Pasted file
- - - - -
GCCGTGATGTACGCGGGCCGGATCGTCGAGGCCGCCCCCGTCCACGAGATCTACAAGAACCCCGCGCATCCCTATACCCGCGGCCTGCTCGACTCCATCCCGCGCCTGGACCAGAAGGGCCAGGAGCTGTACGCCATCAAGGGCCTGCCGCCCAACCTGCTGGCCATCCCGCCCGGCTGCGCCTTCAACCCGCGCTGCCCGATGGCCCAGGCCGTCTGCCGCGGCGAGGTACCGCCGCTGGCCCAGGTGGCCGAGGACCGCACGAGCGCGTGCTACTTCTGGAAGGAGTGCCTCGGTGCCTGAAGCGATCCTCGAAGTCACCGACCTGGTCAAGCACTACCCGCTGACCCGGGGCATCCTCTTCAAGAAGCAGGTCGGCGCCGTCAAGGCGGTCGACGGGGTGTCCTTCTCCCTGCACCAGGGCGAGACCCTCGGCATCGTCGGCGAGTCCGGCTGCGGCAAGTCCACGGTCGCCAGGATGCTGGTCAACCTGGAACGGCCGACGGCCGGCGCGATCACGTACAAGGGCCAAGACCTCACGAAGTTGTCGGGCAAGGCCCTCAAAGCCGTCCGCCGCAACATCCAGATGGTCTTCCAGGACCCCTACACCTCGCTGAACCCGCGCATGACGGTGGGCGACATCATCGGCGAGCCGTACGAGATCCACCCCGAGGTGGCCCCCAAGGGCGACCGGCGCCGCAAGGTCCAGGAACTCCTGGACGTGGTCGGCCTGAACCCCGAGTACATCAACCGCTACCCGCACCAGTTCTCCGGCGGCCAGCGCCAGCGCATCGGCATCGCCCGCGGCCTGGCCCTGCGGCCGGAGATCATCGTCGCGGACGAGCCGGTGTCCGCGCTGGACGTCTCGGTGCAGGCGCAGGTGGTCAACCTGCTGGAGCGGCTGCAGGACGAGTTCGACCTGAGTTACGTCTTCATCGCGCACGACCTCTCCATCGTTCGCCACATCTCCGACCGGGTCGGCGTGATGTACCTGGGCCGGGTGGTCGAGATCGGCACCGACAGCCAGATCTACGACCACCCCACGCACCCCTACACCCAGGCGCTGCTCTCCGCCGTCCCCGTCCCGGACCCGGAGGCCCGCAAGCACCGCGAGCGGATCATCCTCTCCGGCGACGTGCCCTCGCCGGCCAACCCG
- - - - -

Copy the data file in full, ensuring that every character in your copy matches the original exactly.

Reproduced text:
GCCGTGATGTACGCGGGCCGGATCGTCGAGGCCGCCCCCGTCCACGAGATCTACAAGAACCCCGCGCATCCCTATACCCGCGGCCTGCTCGACTCCATCCCGCGCCTGGACCAGAAGGGCCAGGAGCTGTACGCCATCAAGGGCCTGCCGCCCAACCTGCTGGCCATCCCGCCCGGCTGCGCCTTCAACCCGCGCTGCCCGATGGCCCAGGCCGTCTGCCGCGGCGAGGTACCGCCGCTGGCCCAGGTGGCCGAGGACCGCACGAGCGCGTGCTACTTCTGGAAGGAGTGCCTCGGTGCCTGAAGCGATCCTCGAAGTCACCGACCTGGTCAAGCACTACCCGCTGACCCGGGGCATCCTCTTCAAGAAGCAGGTCGGCGCCGTCAAGGCGGTCGACGGGGTGTCCTTCTCCCTGCACCAGGGCGAGACCCTCGGCATCGTCGGCGAGTCCGGCTGCGGCAAGTCCACGGTCGCCAGGATGCTGGTCAACCTGGAACGGCCGACGGCCGGCGCGATCACGTACAAGGGCCAAGACCTCACGAAGTTGTCGGGCAAGGCCCTCAAAGCCGTCCGCCGCAACATCCAGATGGTCTTCCAGGACCCCTACACCTCGCTGAACCCGCGCATGACGGTGGGCGACATCATCGGCGAGCCGTACGAGATCCACCCCGAGGTGGCCCCCAAGGGCGACCGGCGCCGCAAGGTCCAGGAACTCCTGGACGTGGTCGGCCTGAACCCCGAGTACATCAACCGCTACCCGCACCAGTTCTCCGGCGGCCAGCGCCAGCGCATCGGCATCGCCCGCGGCCTGGCCCTGCGGCCGGAGATCATCGTCGCGGACGAGCCGGTGTCCGCGCTGGACGTCTCGGTGCAGGCGCAGGTGGTCAACCTGCTGGAGCGGCTGCAGGACGAGTTCGACCTGAGTTACGTCTTCATCGCGCACGACCTCTCCATCGTTCGCCACATCTCCGACCGGGTCGGCGTGATGTACCTGGGCCGGGTGGTCGAGATCGGCACCGACAGCCAGATCTACGACCACCCCACGCACCCCTACACCCAGGCGCTGCTCTCCGCCGTCCCCGTCCCGGACCCGGAGGCCCGCAAGCACCGCGAGCGGATCATCCTCTCCGGCGACGTGCCCTCGCCGGCCAACCCG